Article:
Add claims to the token configuration

15. Click on the Token configuration menu item on the left side of the screen.



16. The Optional claims window appears with two buttons. One for adding optional claims, and another for adding group claims. Click on the Add optional claim button.


17. For optional claims, select the ID token type, and then select the claims to include in the token that will be sent to the Qlik Sense Enterprise SaaS tenant. In this example, ctry, email, tenant_ctry, upn, and verified_primary_email are checked. None of these optional claims are required for the tenant identity provider to work properly, however, they are used later on in this tutorial.


18. Some optional claims may require adding OpenId Connect scopes from Microsoft Graph to the application configuration. Click the check mark to enable and click Add.



19. The claims will appear in the window.



Add group claim

20. Click on the API permissions menu item on the left side of the screen.



21. Observe the configured permissions set during adding optional claims.



22. Click the Add a permission button and select the Microsoft Graph option in the Request API permissions box that appears. Click on the Microsoft Graph banner.



23. Click on Delegated permissions. The Select permission search and the OpenId permissions list appears.


Note: email, openid, and profile should be checked in this window when it appears. If they aren't, check them now.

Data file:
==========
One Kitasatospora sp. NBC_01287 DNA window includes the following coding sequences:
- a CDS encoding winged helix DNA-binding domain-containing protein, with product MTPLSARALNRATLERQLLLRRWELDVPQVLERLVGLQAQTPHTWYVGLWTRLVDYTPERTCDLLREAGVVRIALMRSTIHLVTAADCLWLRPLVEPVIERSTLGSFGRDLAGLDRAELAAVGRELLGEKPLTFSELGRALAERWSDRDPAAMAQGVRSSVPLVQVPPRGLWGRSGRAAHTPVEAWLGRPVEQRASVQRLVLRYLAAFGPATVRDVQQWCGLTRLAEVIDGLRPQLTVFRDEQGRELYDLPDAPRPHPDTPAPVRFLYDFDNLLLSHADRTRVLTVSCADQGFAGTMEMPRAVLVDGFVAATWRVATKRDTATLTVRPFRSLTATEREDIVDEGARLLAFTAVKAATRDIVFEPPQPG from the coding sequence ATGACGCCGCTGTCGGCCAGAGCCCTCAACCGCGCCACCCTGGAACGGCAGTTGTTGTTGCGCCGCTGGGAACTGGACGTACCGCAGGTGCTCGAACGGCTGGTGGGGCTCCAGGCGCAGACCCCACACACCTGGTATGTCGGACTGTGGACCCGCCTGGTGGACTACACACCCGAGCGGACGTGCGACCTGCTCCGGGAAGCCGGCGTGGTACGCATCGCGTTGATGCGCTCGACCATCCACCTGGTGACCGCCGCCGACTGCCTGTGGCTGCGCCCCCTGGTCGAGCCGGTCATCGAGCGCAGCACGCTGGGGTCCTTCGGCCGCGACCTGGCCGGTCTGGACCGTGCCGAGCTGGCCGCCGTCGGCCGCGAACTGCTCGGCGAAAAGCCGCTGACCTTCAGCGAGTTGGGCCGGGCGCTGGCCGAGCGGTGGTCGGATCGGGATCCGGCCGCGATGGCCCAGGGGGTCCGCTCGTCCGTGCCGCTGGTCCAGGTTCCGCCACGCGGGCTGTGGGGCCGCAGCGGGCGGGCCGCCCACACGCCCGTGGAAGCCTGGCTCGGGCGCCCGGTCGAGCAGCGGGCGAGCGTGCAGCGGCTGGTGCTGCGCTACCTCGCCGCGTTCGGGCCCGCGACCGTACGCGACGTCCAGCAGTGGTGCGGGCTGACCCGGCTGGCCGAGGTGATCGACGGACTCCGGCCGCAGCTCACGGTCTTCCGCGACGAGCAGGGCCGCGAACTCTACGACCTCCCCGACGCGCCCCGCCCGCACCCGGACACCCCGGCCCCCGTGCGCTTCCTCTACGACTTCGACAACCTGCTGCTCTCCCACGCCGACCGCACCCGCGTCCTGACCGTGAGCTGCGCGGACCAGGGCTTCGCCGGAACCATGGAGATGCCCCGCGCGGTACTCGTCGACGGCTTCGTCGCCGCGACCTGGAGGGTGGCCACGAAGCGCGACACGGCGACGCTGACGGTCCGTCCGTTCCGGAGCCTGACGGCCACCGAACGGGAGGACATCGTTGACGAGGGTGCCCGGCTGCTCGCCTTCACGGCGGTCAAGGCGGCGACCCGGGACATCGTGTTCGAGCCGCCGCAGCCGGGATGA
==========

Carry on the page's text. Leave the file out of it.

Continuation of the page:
24. In the Select permissions search, enter the word group. Expand the GroupMember option and select GroupMember.Read.All. This will grant users logging into Qlik Sense Enteprise SaaS through Azure AD to read the group memberships they are assigned.



25. After making the selection, click the Add permissions button.


26. The added permissions will appear in the list. However, the GroupMember.Read.All permission requires admin consent to work with the app registration. Click the Grant button and accept the message that appears.



Warning! Failing to grant consent to GroupMember.Read.All may result in errors authenticating to Qlik using Azure AD. Make sure to complete this step before moving on.


Collect Azure AD configuration information

27. Click on the Overview menu item to return to the main App registration screen for the new app. Copy the Application (client) ID unique identifier. This value is needed for the tenant’s idp configuration.


28. Click on the Endpoints button in the horizontal menu of the overview.


29. Copy the OpenID Connect metadata document endpoint URI. This is needed for the tenant’s IdP configuration.